The skin really crisps up as this turkey roasts, and the sausage meat, which drips down into the breast as it cooks, keeps the meat from drying out. To ensure the turkey doesn’t brown too rapidly, cover it loosely with a sheet of buttered foil until halfway through the cooking time about 2 hours 40 minutes total for a 5.5kg bird with its sausagey faux-bosom). You could then dispense with the chipolatas (or stuffing if you can live without it), so this is a good way of cutting down on dishes to prepare, without making huge sacrifices.
(Taken from Kitchen: Recipes from the Heart of the Home by Nigella Lawson)
This is perhaps one of the most useful puddings you can have in your repertoire. Not that it is the job of a pudding to be useful: a pudding exists merely to delight. Still, dinner does need to be made, even when there’s precious little time for it and that should be a delight, too.
So here’s the deal: there is pitifully little work to be done to make this berry-dazzler of a tart, and enormous pleasure to be derived from its consumption.
All you do is bash a few biscuits a day or so in advance and make the base – getting one course out of the way early is my way of managing – then stir lemon curd and cream cheese together, and use this cream to line the crumb-covered tart tin. I use shop-bought lemon curd here, but even if it comes out of the jar, it must be of good quality. And when it is whipped into the cream cheese, that cream cheese must be at room temperature, as should the lemon curd in its jar. The combination produces a layer of what tastes like cheesecake cream: light, lemony, luscious.
I used to put the berries on top of the cream pretty much last-minute, but then I found that a leftover wedge, after the party, looked inviting after being in the fridge overnight, and so I now finish assembling the tart ahead of time. But if you prefer to add the fruit nearer to serving, I completely understand. Don’t feel you must obey the fruit orders too literally: any mixture of berries (or indeed other fruit) would do, and you could well use a smaller amount and top the tart less extravagantly.
375g digestive biscuits
75g soft unsalted butter
2 x 200g packets cream cheese, at room temperature
1 x 240g jar lemon curd, at room temperature
125g redcurrants or pomegranate seeds
125g small strawberries
Process the biscuits and the butter to a sandy rubble and press into the sides and bottom of a deep-sided fluted tart tin. Place in the freezer (or fridge if that is not possible) for 10-15 minutes.
In a clean processor bowl, process the cream cheese and lemon curd (or just mix by hand) and spread into the bottom of the chilled tart tin, covering the base evenly.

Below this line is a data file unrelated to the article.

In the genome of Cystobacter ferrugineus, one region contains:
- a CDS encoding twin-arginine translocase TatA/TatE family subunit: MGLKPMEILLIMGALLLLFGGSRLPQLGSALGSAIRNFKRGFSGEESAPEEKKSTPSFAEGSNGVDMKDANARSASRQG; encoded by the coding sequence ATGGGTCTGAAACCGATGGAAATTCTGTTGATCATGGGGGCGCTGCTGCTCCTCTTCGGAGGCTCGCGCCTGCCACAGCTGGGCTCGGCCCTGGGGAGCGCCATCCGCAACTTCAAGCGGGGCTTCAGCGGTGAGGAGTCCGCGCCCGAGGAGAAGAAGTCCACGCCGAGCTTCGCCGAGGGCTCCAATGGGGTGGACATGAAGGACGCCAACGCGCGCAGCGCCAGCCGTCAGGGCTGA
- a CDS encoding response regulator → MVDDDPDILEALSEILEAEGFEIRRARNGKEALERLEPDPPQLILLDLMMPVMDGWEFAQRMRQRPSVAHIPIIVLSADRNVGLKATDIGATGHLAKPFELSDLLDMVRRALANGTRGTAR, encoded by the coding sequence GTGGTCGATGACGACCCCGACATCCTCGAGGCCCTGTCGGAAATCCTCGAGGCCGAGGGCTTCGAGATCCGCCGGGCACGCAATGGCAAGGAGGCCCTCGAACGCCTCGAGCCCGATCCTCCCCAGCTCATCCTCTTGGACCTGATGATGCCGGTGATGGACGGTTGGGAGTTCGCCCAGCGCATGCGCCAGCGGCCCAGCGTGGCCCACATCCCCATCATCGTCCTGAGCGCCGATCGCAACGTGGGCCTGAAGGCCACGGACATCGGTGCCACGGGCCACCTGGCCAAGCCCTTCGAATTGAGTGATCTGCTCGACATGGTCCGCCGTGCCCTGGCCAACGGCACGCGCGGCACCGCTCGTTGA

Arrange the fruit gently (so it doesn’t sink in too much) on top of the lemony cream cheese in a decorative manner (see right), leaving some of the strawberries unhulled, with their picturesque stalks attached.
Place the tart in the fridge, preferably overnight, though for at least 4 hours. It does need to get properly cold in order to set enough for the tart to be unsprung and sliced easily.
(Taken from Kitchen: Recipes from the Heart of the Home by Nigella Lawson)
So soothing is the process, so welcoming and enveloping the savoury smells emanating from stove and oven as this risotto cooks, so ambrosial the taste, so universally rewarding the experience, that the labour involved can be embraced gladly. If you don’t appreciate this, then you don’t deserve it.
This is really a meat sauce risotto, but that makes it sound too sloppy, too unspecial. This is no run-of-the-mill meat sauce, not least because it contains veal stock. (I buy jars of good-quality veal stock to have on standby.) And if it seems unorthodox to be cooking the meat sauce in the oven, I agree, it is. You can ignore me, and just cook everything on the hob. But putting the pot in the oven and leaving it there to cook is hardly what football managers would call a Big Ask. Besides, the method is vastly superior: flavour is intensified, texture is more melting and tender. If I have the time, this is now my ragù route of choice.
The meat sauce here, that ragù which for us is always bolognese, is runnier than you would make if this were dressing pasta, and pointedly so: it is all these meaty juices with which the rice will become so delectably swollen later.
A final note: I have marked the anchovies ‘optional’ simply because I know that some people have a thing about them, although as a general rule, I would advise you to pay no heed to such faddiness, not least because good anchovies just melt into the sauce, bringing their salty resonance with them. However, if you are feeding children with laser detectors in place of palates and who cannot cope with fish of any sort, give up now.
1 onion, peeled and quartered
1 carrot, peeled and halved
1 stick celery, halved
1 small clove garlic, peeled
handful fresh parsley
75g rindless streaky bacon
4 anchovy fillets (optional)
50g unsalted butter, plus 1 x 15ml tablespoon (15g)
½ teaspoon regular olive oil
250g minced beef, preferably organic
1 x 400g can chopped tomatoes
1 x 15ml tablespoon tomato purée
2 x 15ml tablespoons full-fat milk
2 litres veal stock (500ml plus 1.5 litres), preferably organic
2 bay leaves
500g risotto rice
6 x 15ml tablespoons grated parmesan cheese, plus extra to serve
salt and pepper, to taste
Preheat the oven to 150°C. Put the onion, carrot, celery, garlic, parsley, bacon and anchovy into a processor and whiz to a fine mush. Heat the 50g butter and ½ teaspoon oil in a deep, heavy ovenproof casserole with a lid. Tip in the contents of the processor and cook for about 5 minutes until softened.
Add the meat and let it brown a little, breaking it up in the pan, then add the marsala.
Process the tomatoes until smooth, and add to the meat.
Stir the tomato purée into the milk and then add this mixture to the pan, along with 500ml veal stock and the bay leaves.
Bring to the boil on the hob, then clamp on the lid and transfer the casserole to the oven for 1 hour.
Once the meat sauce is out of the oven, fish out the bay leaves. Heat the remaining 1.5 litres veal stock in another saucepan and keep that warm over a very low heat, then put the meat sauce on a low heat next to it.
Stir the rice into the meat sauce, and then add a ladleful of the hot stock. Stir until the rice and sauce become thick again and then add another hot ladleful of stock.
Continue to add the stock as needed, though only a small ladleful at a time, stirring all the time as you go. Check to see if the rice is cooked after about 18 minutes – you may not need all the stock before this happens.
When it’s ready, turn off the heat and stir or beat in, with your wooden spoon, the cheese and the extra tablespoon of butter before seasoning to taste and doling out into shallow warmed bowls. Serve with extra parmesan, if you like.